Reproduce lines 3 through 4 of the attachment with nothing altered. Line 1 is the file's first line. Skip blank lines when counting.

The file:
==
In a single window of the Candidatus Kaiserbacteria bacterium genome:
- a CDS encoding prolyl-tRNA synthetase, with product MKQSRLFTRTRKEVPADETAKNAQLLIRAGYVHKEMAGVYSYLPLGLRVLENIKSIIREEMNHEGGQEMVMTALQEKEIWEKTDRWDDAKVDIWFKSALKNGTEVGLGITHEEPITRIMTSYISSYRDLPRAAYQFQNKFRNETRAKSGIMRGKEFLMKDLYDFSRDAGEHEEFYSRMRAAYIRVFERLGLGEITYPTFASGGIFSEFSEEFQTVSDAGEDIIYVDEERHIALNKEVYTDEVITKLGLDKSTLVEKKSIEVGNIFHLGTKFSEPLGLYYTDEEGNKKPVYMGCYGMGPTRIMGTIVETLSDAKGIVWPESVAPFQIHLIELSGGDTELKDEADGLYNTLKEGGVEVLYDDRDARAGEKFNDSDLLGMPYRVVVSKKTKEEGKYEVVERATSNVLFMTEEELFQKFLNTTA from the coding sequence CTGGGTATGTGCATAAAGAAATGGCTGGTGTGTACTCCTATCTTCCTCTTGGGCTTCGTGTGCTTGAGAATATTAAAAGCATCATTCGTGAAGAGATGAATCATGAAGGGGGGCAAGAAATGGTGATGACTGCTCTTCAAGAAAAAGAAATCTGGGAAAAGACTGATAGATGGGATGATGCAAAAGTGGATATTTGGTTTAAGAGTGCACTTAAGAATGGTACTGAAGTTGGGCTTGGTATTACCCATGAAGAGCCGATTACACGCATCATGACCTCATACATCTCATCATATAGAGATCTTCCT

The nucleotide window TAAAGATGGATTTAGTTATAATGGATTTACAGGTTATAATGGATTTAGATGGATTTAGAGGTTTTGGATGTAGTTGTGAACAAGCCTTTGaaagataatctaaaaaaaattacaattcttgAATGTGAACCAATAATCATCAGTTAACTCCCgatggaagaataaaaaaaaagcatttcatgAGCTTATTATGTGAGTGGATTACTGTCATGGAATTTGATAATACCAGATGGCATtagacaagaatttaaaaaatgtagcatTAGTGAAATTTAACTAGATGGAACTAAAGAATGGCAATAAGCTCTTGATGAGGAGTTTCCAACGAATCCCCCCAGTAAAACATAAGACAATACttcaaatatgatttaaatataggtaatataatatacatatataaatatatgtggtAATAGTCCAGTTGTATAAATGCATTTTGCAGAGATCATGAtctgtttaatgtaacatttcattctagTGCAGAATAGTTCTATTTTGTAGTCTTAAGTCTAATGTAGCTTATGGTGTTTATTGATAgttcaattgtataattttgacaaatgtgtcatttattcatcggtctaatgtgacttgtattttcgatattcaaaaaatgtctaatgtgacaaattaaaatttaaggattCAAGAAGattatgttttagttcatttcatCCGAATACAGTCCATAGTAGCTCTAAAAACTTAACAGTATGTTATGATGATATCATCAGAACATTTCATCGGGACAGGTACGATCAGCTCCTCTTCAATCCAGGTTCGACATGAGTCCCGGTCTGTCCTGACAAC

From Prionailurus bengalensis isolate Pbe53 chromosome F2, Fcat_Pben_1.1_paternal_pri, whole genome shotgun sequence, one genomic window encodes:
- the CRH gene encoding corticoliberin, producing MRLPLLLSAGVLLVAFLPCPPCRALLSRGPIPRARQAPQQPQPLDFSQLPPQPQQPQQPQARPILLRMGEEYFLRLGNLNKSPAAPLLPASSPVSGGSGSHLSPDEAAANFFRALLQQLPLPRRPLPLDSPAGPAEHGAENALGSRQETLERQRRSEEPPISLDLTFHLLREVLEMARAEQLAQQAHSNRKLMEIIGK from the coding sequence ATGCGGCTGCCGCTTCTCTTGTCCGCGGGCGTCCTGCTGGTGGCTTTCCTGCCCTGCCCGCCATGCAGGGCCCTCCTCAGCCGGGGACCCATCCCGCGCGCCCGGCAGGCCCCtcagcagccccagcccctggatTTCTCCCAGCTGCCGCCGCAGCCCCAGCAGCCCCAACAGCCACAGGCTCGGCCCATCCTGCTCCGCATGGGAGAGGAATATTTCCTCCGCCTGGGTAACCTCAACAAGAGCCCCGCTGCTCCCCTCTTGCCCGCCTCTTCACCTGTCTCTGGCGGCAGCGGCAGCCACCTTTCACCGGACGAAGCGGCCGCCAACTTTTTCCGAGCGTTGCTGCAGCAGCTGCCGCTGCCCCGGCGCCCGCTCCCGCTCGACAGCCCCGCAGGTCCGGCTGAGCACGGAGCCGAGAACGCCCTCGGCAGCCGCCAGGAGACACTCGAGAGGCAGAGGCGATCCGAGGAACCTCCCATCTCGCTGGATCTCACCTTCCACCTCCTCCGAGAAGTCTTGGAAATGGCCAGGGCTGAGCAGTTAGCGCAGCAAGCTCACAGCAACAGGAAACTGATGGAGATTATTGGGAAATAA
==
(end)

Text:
The nucleotide window TAAAGATGGATTTAGTTATAATGGATTTACAGGTTATAATGGATTTAGATGGATTTAGAGGTTTTGGATGTAGTTGTGAACAAGCCTTTGaaagataatctaaaaaaaattacaattcttgAATGTGAACCAATAATCATCAGTTAACTCCCgatggaagaataaaaaaaaagcatttcatgAGCTTATTATGTGAGTGGATTACTGTCATGGAATTTGATAATACCAGATGGCATtagacaagaatttaaaaaatgtagcatTAGTGAAATTTAACTAGATGGAACTAAAGAATGGCAATAAGCTCTTGATGAGGAGTTTCCAACGAATCCCCCCAGTAAAACATAAGACAATACttcaaatatgatttaaatataggtaatataatatacatatataaatatatgtggtAATAGTCCAGTTGTATAAATGCATTTTGCAGAGATCATGAtctgtttaatgtaacatttcattctagTGCAGAATAGTTCTATTTTGTAGTCTTAAGTCTAATGTAGCTTATGGTGTTTATTGATAgttcaattgtataattttgacaaatgtgtcatttattcatcggtctaatgtgacttgtattttcgatattcaaaaaatgtctaatgtgacaaattaaaatttaaggattCAAGAAGattatgttttagttcatttcatCCGAATACAGTCCATAGTAGCTCTAAAAACTTAACAGTATGTTATGATGATATCATCAGAACATTTCATCGGGACAGGTACGATCAGCTCCTCTTCAATCCAGGTTCGACATGAGTCCCGGTCTGTCCTGACAAC

From Prionailurus bengalensis isolate Pbe53 chromosome F2, Fcat_Pben_1.1_paternal_pri, whole genome shotgun sequence, one genomic window encodes: